The music is dreamy, acoustic, complex, and you really can feel this old Canterbury roots: light psychedelic and light folksy scents. Very first composition "Dash & Blast" is 16+ minutes long melodic, perfectly strings arranged instrumental with light melancholy somewhere under the skin. Second song (11+ minutes) starts with slow violin, guitars and drums interplay, melted in beautiful modern folksy melody. In a moments it reminds Mike Oldfield best, earlier folksy works.

"Illuminate My Heart, My Darlin" starts as acoustic guitar dark ballade, very airy and full of some sad beauty. Slowly the song grow up to full -instruments piece, continuing same musical theme. Violin sound is one of the main, as in all other album's songs. "A Song For Starlit Beaches" is fourth song, coming as bonus for later releases, is longest one (almost 20 minutes), and are logical album's addition, with similar down-tempo string/acoustic nice melody. Possibly, a bit too similar to previous songs, but perfect when standing alone.

Strong work, one of most interesting post-rock debut album I can remember.

Review by Warthur
5 stars Beefed up from its original EP release with the addition of the nearly 20 minute epic A Song For Starlit Beaches (though really, how many EPs run for 46 minutes as the original release did?), Yndi Halda's Enjoy Eternal Bliss offers a more peaceful and meditative side of post-rock than many competitors in the genre, as well as presenting a quality of production that is impressive even considering how good DIY recording technology had got in 2005. A lesser- hailed post-rock number than more prominent releases by the likes of Godspeed You Black Emperor or A Silver Mt. Zion, and one which doesn't deserve its obscurity.
Review by TCat
SPECIAL COLLABORATOR Honorary Collaborator / Retired Admin
3 stars Except for one other demo album, this is so far the only album from this band. Coming from the UK, this band created this album when they were going to school, so I guess you could say it's a boy band. But you won't see them in any boy band circles for sure. They are a far cry from anything commercial. They are definitely a post rock band along the likes of Mono more than anything. You could even call them "GY!BE-lite". And I mean lite as in heavy-lite, not dark-light.

Unfortunately, that is where their fault lies. The reason that GY!BE is such an outstanding band and Yndi Halda is just a good band is because YH does not deviate much from the typical well- worn pattern that post rock is famous for where GY!BE is so much more dynamic and use a lot more variation in that pattern, they are not afraid to use variation of that formula. YH take the typical post-rock pattern of starting out soft and quiet and meandering along on a slow cresecendo until they reach a climax, usually repeating that pattern one more time with a slight variation in melody and then they call that a complete song. This pattern repeats itself 4 times on this album, the shortest time is just over 10 minutes and the longest close to 20 minutes, so they take their time as you can see to explore that pattern.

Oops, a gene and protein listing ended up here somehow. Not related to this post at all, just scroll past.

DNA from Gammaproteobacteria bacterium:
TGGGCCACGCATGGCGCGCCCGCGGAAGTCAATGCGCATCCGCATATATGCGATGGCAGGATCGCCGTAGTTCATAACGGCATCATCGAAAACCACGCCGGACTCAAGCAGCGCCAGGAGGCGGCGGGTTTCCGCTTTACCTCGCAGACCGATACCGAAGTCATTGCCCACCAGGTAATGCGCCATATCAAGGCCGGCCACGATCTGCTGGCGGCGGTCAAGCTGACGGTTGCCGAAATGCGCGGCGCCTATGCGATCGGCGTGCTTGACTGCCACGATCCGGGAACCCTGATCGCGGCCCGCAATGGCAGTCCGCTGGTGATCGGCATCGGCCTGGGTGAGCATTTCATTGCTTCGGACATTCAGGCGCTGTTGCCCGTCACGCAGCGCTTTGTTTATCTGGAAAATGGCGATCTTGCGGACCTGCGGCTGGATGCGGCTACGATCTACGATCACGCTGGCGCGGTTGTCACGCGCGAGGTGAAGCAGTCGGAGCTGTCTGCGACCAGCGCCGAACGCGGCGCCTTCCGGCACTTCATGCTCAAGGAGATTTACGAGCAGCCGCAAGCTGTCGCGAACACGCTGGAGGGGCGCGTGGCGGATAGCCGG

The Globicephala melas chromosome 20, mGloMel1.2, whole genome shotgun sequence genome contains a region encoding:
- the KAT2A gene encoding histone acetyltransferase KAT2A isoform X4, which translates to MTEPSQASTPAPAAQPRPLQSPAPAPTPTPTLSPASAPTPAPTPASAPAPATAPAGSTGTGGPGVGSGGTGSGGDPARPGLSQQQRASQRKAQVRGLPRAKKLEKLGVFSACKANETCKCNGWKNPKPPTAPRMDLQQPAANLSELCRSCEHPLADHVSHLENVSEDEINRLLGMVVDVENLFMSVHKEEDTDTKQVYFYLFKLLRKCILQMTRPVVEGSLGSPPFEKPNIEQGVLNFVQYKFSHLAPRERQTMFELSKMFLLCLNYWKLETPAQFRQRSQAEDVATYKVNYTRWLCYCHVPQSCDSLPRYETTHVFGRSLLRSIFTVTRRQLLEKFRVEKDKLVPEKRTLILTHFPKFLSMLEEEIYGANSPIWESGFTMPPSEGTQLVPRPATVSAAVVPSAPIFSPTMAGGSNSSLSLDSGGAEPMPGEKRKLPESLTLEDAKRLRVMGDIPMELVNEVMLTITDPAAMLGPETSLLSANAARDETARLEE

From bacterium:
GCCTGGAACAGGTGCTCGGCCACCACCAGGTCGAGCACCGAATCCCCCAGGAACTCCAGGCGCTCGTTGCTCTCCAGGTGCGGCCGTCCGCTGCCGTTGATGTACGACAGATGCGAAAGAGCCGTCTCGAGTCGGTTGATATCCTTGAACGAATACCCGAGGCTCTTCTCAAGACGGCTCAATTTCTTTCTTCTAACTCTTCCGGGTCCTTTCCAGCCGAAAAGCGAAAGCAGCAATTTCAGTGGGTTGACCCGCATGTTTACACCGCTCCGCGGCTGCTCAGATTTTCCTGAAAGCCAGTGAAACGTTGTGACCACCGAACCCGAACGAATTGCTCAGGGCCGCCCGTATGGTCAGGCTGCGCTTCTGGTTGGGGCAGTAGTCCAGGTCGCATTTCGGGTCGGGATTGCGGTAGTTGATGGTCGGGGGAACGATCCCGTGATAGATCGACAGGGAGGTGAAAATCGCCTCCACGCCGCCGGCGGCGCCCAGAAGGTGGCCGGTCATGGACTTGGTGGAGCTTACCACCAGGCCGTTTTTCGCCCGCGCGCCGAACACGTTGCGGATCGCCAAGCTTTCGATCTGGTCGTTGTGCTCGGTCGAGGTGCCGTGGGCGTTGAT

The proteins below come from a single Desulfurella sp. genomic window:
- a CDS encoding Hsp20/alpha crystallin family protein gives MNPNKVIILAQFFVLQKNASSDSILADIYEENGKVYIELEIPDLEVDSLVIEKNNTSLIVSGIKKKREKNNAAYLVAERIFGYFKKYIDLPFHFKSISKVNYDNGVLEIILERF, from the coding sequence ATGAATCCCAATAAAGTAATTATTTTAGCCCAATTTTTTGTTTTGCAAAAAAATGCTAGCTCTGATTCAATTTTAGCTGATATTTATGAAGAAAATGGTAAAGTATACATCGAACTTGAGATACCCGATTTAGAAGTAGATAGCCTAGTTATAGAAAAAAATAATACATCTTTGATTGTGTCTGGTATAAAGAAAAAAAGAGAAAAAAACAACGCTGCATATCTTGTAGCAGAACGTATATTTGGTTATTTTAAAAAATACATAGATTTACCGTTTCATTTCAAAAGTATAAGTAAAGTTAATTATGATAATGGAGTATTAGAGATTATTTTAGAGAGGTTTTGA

The third track "A Song for Starlit Beaches", was apparently added to the E.P. for the 2006 international re-issue of the album to make it more album length even though it is still considered an E.P. (although this makes the playing time at 65 minutes). This in my opinion, is the best track. It still follows the same pattern, but has a more discernible and beautiful melody, plus a few extra instruments are added in like a banjo and piano. There is a short vocal section also. The additional instruments are too underutilized however and if you are not paying close attention, the track pretty much ends up sounding a lot the same. But if there is a standout, this is it.

No doubt that there is some beauty in their melodies that are usually played by the solo violin and the slow churning songs, but the pattern does get old after the first 20 minutes of the album, and it gets frustrating when you come to the understanding that it isn't going to change too much. Granted, this was their first official recording, so I should be giving some slack here. It would be nice to see if they can expand on the sound they have established. But from what I have been reading about the band, they have talked about a follow up album for a few years now, and in 2014, they finally were reportedly back in the studio, but they have commented that their style has changed to focusing on acoustic instruments with more vocals. This could be good or bad, depending on just how far they go in attempting to popularize their sound. As of yet, that remains to be seen.

So, we have a decent post-rock album that does not break any mold or tradition. You can hear this same pattern with some variation in earlier Mono and Mogwai recordings, but both bands have continued to expand on this pattern. GY!BE has also far surpassed this pattern, even in their first official album. For these reasons, and for the fact that there just isn't enough variation in the pattern throughout this album, I can only call it a non-essential album. No doubt, if the band had continued to explore the genre, they would have probably been producing much better music by now. If you are a post-rock lover and you don't mind any deviation from the well-known post-rock pattern, then this is for you. It does work well as background music, but otherwise can be hard to listen too because of it's lack of variety and ingenuity. 3 stars.